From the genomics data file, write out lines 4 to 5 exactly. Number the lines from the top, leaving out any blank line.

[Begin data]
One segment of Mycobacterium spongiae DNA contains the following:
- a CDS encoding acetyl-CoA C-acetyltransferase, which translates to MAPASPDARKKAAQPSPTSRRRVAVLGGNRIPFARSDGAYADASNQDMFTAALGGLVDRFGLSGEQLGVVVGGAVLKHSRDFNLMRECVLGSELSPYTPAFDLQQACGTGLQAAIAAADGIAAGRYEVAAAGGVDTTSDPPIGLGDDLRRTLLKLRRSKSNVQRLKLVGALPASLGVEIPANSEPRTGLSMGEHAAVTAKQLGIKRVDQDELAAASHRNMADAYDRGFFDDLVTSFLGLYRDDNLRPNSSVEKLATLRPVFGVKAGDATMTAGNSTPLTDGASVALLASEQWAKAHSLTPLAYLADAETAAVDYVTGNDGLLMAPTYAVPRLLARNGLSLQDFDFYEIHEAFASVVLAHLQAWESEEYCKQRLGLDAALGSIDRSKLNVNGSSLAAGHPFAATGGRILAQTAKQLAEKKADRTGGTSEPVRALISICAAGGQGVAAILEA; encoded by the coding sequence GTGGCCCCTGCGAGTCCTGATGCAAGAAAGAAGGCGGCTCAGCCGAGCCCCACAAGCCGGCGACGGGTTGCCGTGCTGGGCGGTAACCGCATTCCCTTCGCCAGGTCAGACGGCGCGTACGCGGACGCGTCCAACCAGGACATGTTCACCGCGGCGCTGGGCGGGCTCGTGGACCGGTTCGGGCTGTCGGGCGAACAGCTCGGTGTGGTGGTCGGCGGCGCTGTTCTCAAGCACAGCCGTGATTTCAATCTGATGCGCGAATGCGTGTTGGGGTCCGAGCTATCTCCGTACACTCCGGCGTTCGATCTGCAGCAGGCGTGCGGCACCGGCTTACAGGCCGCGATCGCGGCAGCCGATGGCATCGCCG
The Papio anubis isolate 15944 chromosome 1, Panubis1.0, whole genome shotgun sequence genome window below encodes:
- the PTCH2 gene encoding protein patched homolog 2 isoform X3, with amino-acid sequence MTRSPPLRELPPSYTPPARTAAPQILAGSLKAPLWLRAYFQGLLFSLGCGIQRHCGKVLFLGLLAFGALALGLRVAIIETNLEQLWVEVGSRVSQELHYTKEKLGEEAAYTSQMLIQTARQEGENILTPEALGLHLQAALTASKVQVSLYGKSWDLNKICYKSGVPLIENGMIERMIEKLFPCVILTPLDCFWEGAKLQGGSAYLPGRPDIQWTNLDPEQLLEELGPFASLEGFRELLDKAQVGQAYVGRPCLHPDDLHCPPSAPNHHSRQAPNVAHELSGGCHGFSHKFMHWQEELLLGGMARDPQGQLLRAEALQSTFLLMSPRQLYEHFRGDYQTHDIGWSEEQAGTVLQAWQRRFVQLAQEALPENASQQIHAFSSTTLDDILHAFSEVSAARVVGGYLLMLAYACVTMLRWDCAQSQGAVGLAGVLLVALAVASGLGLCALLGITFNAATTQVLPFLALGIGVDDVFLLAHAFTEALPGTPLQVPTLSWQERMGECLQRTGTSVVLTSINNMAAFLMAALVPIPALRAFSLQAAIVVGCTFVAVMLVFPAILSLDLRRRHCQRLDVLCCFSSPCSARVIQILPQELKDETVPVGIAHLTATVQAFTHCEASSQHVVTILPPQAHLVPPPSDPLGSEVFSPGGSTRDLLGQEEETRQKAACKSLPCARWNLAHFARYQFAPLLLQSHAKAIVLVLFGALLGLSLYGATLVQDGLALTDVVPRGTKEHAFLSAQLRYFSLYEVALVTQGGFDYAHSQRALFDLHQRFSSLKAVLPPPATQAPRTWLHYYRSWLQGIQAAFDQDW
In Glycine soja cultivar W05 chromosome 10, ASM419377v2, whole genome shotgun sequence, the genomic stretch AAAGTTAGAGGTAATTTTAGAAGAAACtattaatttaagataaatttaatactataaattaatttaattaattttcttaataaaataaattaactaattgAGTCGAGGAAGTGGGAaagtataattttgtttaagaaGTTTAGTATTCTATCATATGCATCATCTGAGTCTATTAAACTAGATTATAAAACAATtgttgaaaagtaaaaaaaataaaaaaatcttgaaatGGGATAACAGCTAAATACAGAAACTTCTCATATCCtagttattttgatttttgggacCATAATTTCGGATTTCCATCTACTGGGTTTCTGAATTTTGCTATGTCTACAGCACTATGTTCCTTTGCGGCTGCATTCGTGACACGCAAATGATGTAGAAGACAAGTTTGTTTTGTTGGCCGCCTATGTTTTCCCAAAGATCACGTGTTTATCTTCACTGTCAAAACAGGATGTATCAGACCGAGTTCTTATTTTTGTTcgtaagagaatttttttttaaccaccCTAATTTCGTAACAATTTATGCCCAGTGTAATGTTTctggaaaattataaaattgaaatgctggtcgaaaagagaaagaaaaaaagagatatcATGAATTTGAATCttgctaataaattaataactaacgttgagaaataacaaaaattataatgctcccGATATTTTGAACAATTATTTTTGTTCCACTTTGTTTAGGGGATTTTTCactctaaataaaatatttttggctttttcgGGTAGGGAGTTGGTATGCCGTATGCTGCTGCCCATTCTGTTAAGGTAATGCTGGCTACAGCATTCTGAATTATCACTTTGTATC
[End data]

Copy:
- the PTCH2 gene encoding protein patched homolog 2 isoform X3, with amino-acid sequence MTRSPPLRELPPSYTPPARTAAPQILAGSLKAPLWLRAYFQGLLFSLGCGIQRHCGKVLFLGLLAFGALALGLRVAIIETNLEQLWVEVGSRVSQELHYTKEKLGEEAAYTSQMLIQTARQEGENILTPEALGLHLQAALTASKVQVSLYGKSWDLNKICYKSGVPLIENGMIERMIEKLFPCVILTPLDCFWEGAKLQGGSAYLPGRPDIQWTNLDPEQLLEELGPFASLEGFRELLDKAQVGQAYVGRPCLHPDDLHCPPSAPNHHSRQAPNVAHELSGGCHGFSHKFMHWQEELLLGGMARDPQGQLLRAEALQSTFLLMSPRQLYEHFRGDYQTHDIGWSEEQAGTVLQAWQRRFVQLAQEALPENASQQIHAFSSTTLDDILHAFSEVSAARVVGGYLLMLAYACVTMLRWDCAQSQGAVGLAGVLLVALAVASGLGLCALLGITFNAATTQVLPFLALGIGVDDVFLLAHAFTEALPGTPLQVPTLSWQERMGECLQRTGTSVVLTSINNMAAFLMAALVPIPALRAFSLQAAIVVGCTFVAVMLVFPAILSLDLRRRHCQRLDVLCCFSSPCSARVIQILPQELKDETVPVGIAHLTATVQAFTHCEASSQHVVTILPPQAHLVPPPSDPLGSEVFSPGGSTRDLLGQEEETRQKAACKSLPCARWNLAHFARYQFAPLLLQSHAKAIVLVLFGALLGLSLYGATLVQDGLALTDVVPRGTKEHAFLSAQLRYFSLYEVALVTQGGFDYAHSQRALFDLHQRFSSLKAVLPPPATQAPRTWLHYYRSWLQGIQAAFDQDW
In Glycine soja cultivar W05 chromosome 10, ASM419377v2, whole genome shotgun sequence, the genomic stretch AAAGTTAGAGGTAATTTTAGAAGAAACtattaatttaagataaatttaatactataaattaatttaattaattttcttaataaaataaattaactaattgAGTCGAGGAAGTGGGAaagtataattttgtttaagaaGTTTAGTATTCTATCATATGCATCATCTGAGTCTATTAAACTAGATTATAAAACAATtgttgaaaagtaaaaaaaataaaaaaatcttgaaatGGGATAACAGCTAAATACAGAAACTTCTCATATCCtagttattttgatttttgggacCATAATTTCGGATTTCCATCTACTGGGTTTCTGAATTTTGCTATGTCTACAGCACTATGTTCCTTTGCGGCTGCATTCGTGACACGCAAATGATGTAGAAGACAAGTTTGTTTTGTTGGCCGCCTATGTTTTCCCAAAGATCACGTGTTTATCTTCACTGTCAAAACAGGATGTATCAGACCGAGTTCTTATTTTTGTTcgtaagagaatttttttttaaccaccCTAATTTCGTAACAATTTATGCCCAGTGTAATGTTTctggaaaattataaaattgaaatgctggtcgaaaagagaaagaaaaaaagagatatcATGAATTTGAATCttgctaataaattaataactaacgttgagaaataacaaaaattataatgctcccGATATTTTGAACAATTATTTTTGTTCCACTTTGTTTAGGGGATTTTTCactctaaataaaatatttttggctttttcgGGTAGGGAGTTGGTATGCCGTATGCTGCTGCCCATTCTGTTAAGGTAATGCTGGCTACAGCATTCTGAATTATCACTTTGTATC